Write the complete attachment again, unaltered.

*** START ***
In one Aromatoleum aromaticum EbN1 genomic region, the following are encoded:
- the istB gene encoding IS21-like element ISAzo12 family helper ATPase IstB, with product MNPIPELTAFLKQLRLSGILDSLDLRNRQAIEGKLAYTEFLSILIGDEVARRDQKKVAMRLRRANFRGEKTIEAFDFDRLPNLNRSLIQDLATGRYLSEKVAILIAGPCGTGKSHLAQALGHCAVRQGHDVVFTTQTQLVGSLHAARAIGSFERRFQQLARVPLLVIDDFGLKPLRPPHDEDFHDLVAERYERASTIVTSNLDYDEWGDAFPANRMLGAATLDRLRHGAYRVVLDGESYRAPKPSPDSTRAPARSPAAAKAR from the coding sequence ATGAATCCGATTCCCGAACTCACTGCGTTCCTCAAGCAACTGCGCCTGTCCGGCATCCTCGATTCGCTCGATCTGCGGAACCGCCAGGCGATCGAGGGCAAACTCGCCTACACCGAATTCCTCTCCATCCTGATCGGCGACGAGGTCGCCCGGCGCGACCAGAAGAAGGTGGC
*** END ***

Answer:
In one Aromatoleum aromaticum EbN1 genomic region, the following are encoded:
- the istB gene encoding IS21-like element ISAzo12 family helper ATPase IstB, with product MNPIPELTAFLKQLRLSGILDSLDLRNRQAIEGKLAYTEFLSILIGDEVARRDQKKVAMRLRRANFRGEKTIEAFDFDRLPNLNRSLIQDLATGRYLSEKVAILIAGPCGTGKSHLAQALGHCAVRQGHDVVFTTQTQLVGSLHAARAIGSFERRFQQLARVPLLVIDDFGLKPLRPPHDEDFHDLVAERYERASTIVTSNLDYDEWGDAFPANRMLGAATLDRLRHGAYRVVLDGESYRAPKPSPDSTRAPARSPAAAKAR from the coding sequence ATGAATCCGATTCCCGAACTCACTGCGTTCCTCAAGCAACTGCGCCTGTCCGGCATCCTCGATTCGCTCGATCTGCGGAACCGCCAGGCGATCGAGGGCAAACTCGCCTACACCGAATTCCTCTCCATCCTGATCGGCGACGAGGTCGCCCGGCGCGACCAGAAGAAGGTGGC